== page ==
How to get bloggers to review your book

Book bloggers are professional reviewers who read books and publish comprehensive reviews on their websites. However, they often specialise in specific genres and niches, so it’s important to research and find bloggers within your niche.

For instance, if you’ve written a book on personal finance, a blogger who reviews horror novels would be an unsuitable match.

Beyond genre, it’s also important to ask yourself two key questions when hunting for book bloggers:

  1. Is the site active and credible? A book blogger who hasn’t published any reviews in the last few months might be a red flag. It could mean that they either lack a consistent audience or may no longer be offering review services. In the same vein, if the reviews on their website look shoddy, they could very well detract from your book’s credibility, rather than add to it.
  2. Are they currently accepting pitches and queries? If they aren’t, you want to move on to other available options.

Once you’ve found the right book blogger(s) and confirmed that they’re both active and open, you can then pitch your book to them. Here are a few tips to help you get a quicker and more favourable response:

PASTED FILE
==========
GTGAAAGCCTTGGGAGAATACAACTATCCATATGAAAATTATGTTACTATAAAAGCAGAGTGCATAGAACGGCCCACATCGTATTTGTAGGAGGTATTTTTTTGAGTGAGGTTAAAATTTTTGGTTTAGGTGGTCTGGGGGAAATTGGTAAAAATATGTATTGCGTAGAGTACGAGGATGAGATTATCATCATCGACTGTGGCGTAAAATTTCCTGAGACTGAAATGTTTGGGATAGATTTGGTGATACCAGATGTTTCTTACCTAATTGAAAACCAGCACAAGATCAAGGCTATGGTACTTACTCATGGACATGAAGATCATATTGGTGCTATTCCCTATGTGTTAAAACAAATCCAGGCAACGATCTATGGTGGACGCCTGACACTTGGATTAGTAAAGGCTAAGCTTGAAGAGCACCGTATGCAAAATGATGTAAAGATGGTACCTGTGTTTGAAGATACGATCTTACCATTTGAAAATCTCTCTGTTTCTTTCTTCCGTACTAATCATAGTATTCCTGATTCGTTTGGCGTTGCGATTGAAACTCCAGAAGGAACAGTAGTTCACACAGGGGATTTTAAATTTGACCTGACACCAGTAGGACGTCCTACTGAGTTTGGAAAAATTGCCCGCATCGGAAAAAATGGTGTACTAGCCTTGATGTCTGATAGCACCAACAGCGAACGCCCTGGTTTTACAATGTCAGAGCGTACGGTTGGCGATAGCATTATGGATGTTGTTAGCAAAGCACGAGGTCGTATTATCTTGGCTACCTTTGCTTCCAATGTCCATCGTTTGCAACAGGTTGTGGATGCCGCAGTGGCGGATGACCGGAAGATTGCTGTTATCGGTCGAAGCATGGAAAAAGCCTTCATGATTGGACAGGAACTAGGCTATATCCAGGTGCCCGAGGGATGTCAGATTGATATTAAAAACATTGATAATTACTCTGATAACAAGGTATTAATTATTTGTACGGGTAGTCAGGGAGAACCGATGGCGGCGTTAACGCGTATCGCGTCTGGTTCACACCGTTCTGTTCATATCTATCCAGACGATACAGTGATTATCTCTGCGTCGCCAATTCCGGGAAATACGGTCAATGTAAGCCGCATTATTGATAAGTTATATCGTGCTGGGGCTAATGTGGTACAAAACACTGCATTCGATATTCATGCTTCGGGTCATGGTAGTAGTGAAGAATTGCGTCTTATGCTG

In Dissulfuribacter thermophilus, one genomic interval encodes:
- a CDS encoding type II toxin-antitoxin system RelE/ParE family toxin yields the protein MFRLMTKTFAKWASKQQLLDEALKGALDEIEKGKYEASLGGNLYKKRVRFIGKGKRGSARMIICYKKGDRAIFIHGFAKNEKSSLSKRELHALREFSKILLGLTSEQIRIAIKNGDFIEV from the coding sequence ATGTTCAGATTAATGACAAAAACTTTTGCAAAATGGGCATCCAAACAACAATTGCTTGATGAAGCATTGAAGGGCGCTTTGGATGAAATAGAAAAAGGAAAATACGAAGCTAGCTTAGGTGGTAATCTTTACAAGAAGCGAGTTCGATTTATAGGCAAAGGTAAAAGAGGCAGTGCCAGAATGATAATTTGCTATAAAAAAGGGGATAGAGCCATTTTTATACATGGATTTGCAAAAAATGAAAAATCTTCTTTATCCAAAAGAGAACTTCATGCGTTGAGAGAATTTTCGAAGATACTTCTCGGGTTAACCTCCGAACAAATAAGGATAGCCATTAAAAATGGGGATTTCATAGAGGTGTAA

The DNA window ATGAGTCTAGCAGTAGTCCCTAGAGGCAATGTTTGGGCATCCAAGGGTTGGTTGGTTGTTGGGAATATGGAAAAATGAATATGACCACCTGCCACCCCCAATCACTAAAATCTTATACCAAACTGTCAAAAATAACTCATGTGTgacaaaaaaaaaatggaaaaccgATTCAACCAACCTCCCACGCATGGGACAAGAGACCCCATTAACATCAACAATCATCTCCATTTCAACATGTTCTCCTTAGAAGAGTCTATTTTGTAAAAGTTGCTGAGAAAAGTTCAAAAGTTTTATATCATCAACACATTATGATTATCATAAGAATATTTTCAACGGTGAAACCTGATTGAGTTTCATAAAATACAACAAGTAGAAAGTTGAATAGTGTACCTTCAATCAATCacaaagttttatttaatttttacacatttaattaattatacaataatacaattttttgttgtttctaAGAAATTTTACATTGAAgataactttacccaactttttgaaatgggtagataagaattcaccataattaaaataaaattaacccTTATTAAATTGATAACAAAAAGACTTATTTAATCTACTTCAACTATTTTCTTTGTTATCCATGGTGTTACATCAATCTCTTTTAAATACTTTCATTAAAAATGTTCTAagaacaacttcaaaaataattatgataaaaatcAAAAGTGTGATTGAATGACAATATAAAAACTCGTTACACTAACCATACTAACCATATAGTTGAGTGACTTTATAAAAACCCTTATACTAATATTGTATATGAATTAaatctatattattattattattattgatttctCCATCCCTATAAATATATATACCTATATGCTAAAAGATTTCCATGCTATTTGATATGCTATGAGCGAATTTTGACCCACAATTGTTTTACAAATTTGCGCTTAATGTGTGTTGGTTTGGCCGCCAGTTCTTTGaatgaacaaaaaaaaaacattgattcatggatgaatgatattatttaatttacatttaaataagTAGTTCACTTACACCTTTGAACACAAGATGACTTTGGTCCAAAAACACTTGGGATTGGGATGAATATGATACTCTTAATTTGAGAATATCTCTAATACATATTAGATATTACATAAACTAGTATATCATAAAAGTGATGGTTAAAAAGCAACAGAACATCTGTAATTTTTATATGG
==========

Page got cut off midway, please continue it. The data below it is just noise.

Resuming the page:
• Read the review policy very carefully: Reading the review policy not only ensures that you uncover all the finer details but it also makes the reviewer’s job considerably easier. This way, you’ll be providing them with a well-prepared pitch that requires less effort to evaluate. It also prevents them from spending unnecessary time on queries that don’t fit their requirements anyway.
  • Keep it concise: Reviewers are always on the lookout for the next good book. However, while they may be avid readers, this doesn’t mean that they want to spend hours poring over a query. Keep your pitch short, informative, and straightforward.
  • Never send out bulk pitches: Bloggers can easily tell when you’re sending out a generic template. Personalise each email and keep it as specific as possible by mentioning a particular aspect of their blog which makes them the best fit for your book. 

Bear in mind that most review sites often have large To Be Read (TBR) piles, so it may take a while before you get a response or an actual review. 

How to get authors to review your book

Reviews from authors – particularly those with a large platform – are a great way to mark your book as credible and noteworthy.